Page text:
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The Kriegsmarine in WW2.


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#1 John Dudek

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Posted 03 November 2001 - 06:13 AM

Hi Guys. This topic has always troubled me and I have never been able to find a satisfying answer. Why didn't the Germans correctly utilize the many ships and shipyards that they captured? Just from surfing the net, I've learned of a dozen or more heavy and light cruisers, a few aircraft carriers and even a battleship or two that were either building in yards or were scuttled in shallow water and thus easily recoverable. Why didn't some Rommel-like, naval genius emerge and try and use what was given to the Germans on a silver platter. They missed out on a golden opportunity to quickly re-build a real oceanic threat, navy. Best wishes, John. :eek: :eek: :eek: :eek:

#2 talleyrand

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Posted 03 November 2001 - 09:33 AM

The Germans captured no aircraft carriers. The French carrier Bearn was in the Med or Atlantic when France fell, and escaped capture. She was later refitted in the States. Bearn went on to serve the French Navy into the '60's. France had another under construction but I believe the keel had only been laid in June of '40, far from completion anyways. The Germans completed a single aircraft carrier of her own the Graf Zeppelin, Zeppelin's sister ship the Peter Strasser was never completed.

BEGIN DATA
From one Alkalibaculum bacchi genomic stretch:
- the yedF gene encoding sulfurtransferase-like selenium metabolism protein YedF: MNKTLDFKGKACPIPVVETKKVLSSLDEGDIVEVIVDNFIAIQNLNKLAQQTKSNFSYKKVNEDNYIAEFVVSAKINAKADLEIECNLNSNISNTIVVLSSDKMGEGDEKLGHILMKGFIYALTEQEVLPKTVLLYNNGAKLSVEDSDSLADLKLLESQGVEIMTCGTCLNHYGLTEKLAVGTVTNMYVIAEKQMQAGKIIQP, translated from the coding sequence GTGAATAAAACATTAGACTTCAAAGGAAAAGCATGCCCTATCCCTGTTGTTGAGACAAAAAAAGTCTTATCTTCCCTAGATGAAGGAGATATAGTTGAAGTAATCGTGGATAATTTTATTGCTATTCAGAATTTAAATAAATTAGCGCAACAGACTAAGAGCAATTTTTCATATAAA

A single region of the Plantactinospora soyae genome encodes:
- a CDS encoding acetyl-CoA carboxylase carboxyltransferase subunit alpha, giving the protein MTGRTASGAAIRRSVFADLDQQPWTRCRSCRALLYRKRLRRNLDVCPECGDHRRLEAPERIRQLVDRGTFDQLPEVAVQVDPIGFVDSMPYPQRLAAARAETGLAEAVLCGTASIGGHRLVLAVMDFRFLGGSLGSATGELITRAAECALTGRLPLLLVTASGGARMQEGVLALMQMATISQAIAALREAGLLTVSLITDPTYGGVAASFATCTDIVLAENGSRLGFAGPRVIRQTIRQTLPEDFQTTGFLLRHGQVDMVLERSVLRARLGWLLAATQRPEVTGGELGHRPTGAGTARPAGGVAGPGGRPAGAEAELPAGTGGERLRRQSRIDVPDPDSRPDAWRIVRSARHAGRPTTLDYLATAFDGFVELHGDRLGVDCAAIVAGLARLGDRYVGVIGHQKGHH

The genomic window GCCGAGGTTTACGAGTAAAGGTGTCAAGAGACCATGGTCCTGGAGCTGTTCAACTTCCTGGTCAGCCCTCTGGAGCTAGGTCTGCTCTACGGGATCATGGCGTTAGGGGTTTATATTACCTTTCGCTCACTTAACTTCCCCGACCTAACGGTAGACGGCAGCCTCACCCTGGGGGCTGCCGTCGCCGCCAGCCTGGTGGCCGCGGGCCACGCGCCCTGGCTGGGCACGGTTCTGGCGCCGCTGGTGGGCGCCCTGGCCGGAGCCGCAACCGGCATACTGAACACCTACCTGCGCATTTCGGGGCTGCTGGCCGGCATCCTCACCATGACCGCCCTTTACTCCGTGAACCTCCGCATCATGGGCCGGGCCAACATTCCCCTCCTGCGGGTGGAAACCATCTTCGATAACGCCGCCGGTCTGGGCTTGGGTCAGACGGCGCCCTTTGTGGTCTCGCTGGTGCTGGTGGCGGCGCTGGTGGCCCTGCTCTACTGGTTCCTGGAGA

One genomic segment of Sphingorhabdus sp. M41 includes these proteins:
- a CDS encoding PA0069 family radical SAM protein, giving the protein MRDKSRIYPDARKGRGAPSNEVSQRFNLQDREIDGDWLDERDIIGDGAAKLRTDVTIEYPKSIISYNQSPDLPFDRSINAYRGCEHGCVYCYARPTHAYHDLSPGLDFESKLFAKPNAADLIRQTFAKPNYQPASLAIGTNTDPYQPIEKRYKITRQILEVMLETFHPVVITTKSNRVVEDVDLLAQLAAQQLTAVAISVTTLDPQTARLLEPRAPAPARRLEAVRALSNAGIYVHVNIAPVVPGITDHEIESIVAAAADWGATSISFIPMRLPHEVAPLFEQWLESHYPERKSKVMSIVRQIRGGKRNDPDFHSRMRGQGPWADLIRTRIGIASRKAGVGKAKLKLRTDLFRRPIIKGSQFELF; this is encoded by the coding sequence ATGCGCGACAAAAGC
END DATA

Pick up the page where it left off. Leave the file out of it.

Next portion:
So no carriers. The Norwegian navy mostly escaped, the Danes didnt have much, and what the French had left they were either allowed to keep(Vichy), or the British destroyed. The Graf Zeppelin never saw combat and was accidently sunk by the Russians in 1946.
1) Germany had no indigenous oil reserves. This meant that they had to make most of their petroleum products by converting coal to petroleum. There are two types of crude oil, heavy and light. Heavy crude is used to make diesel and fuel oil, light crude for gasoline. Most of the oil that Germany could make was light oil, which meant that heavy fuel oil to power ships boilers was in short supply. Diesel was desperately needed for better things. Hence, the Italian navy destroyed at anchor.
2) The Germans made a conscious decision in 1936 not to build a large surface fleet. A four year production plan was instituted in 1936 to make Germany ready for war by 1940. Hitler was advised that Germany did not have production output and raw materials to build all the aircraft, tanks, and ships Hitler wanted, Goring was Hitlers top advisor on this and between them they chose to neglect the Kreigsmarine in favor the Luftwaffe and Wehrmacht. Germany could have finished two carriers, several battleships and many smaller fighting vessels, but at the direct cost of Panzer divisions and fighter wings.
3) The lack of ships and fuel meant that Germany’s enemy’s always had her far outnumbered on the seas. Germany couldn’t keep ships from being quickly sunk, let alone threaten to dominate the Atlantic. So they gave it up. Remember that the U-boats only managed to sink 1% of the Allies Atlantic cargo, and the majority of U-boats were destroyed without ever getting a kill. So Germany relegated the naval conflict to low priority early in the war. Off of Norway and in the Baltic is the only place you will find German surface ships doing any real harm to the Allies. The Bismarck, Graf Spee and the rest were quickly sent to Davy Jones locker after causing minimal harm.